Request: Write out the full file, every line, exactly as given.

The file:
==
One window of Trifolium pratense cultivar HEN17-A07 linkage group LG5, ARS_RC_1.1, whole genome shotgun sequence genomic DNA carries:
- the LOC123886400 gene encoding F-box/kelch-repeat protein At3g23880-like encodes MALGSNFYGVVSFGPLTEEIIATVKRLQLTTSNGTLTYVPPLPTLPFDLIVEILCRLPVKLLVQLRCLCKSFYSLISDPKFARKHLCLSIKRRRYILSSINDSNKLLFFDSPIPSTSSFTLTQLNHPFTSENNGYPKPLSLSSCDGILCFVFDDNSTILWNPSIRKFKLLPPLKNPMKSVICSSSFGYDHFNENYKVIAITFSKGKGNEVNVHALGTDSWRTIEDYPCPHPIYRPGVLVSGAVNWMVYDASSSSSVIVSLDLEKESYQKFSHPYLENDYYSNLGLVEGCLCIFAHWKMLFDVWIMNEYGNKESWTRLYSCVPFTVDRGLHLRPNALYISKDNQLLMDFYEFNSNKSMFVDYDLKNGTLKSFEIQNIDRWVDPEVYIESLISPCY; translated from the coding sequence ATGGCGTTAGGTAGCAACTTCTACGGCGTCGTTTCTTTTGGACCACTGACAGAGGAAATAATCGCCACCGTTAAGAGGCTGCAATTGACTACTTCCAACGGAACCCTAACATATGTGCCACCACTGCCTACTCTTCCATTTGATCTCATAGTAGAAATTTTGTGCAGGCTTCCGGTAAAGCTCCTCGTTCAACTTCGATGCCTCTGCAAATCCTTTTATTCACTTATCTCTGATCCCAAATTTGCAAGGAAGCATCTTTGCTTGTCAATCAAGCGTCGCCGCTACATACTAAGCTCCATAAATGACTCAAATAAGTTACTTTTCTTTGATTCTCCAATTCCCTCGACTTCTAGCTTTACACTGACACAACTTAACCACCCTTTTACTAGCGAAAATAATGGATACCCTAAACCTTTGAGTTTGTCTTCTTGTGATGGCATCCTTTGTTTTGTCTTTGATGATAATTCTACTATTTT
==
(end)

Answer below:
One window of Trifolium pratense cultivar HEN17-A07 linkage group LG5, ARS_RC_1.1, whole genome shotgun sequence genomic DNA carries:
- the LOC123886400 gene encoding F-box/kelch-repeat protein At3g23880-like encodes MALGSNFYGVVSFGPLTEEIIATVKRLQLTTSNGTLTYVPPLPTLPFDLIVEILCRLPVKLLVQLRCLCKSFYSLISDPKFARKHLCLSIKRRRYILSSINDSNKLLFFDSPIPSTSSFTLTQLNHPFTSENNGYPKPLSLSSCDGILCFVFDDNSTILWNPSIRKFKLLPPLKNPMKSVICSSSFGYDHFNENYKVIAITFSKGKGNEVNVHALGTDSWRTIEDYPCPHPIYRPGVLVSGAVNWMVYDASSSSSVIVSLDLEKESYQKFSHPYLENDYYSNLGLVEGCLCIFAHWKMLFDVWIMNEYGNKESWTRLYSCVPFTVDRGLHLRPNALYISKDNQLLMDFYEFNSNKSMFVDYDLKNGTLKSFEIQNIDRWVDPEVYIESLISPCY; translated from the coding sequence ATGGCGTTAGGTAGCAACTTCTACGGCGTCGTTTCTTTTGGACCACTGACAGAGGAAATAATCGCCACCGTTAAGAGGCTGCAATTGACTACTTCCAACGGAACCCTAACATATGTGCCACCACTGCCTACTCTTCCATTTGATCTCATAGTAGAAATTTTGTGCAGGCTTCCGGTAAAGCTCCTCGTTCAACTTCGATGCCTCTGCAAATCCTTTTATTCACTTATCTCTGATCCCAAATTTGCAAGGAAGCATCTTTGCTTGTCAATCAAGCGTCGCCGCTACATACTAAGCTCCATAAATGACTCAAATAAGTTACTTTTCTTTGATTCTCCAATTCCCTCGACTTCTAGCTTTACACTGACACAACTTAACCACCCTTTTACTAGCGAAAATAATGGATACCCTAAACCTTTGAGTTTGTCTTCTTGTGATGGCATCCTTTGTTTTGTCTTTGATGATAATTCTACTATTTT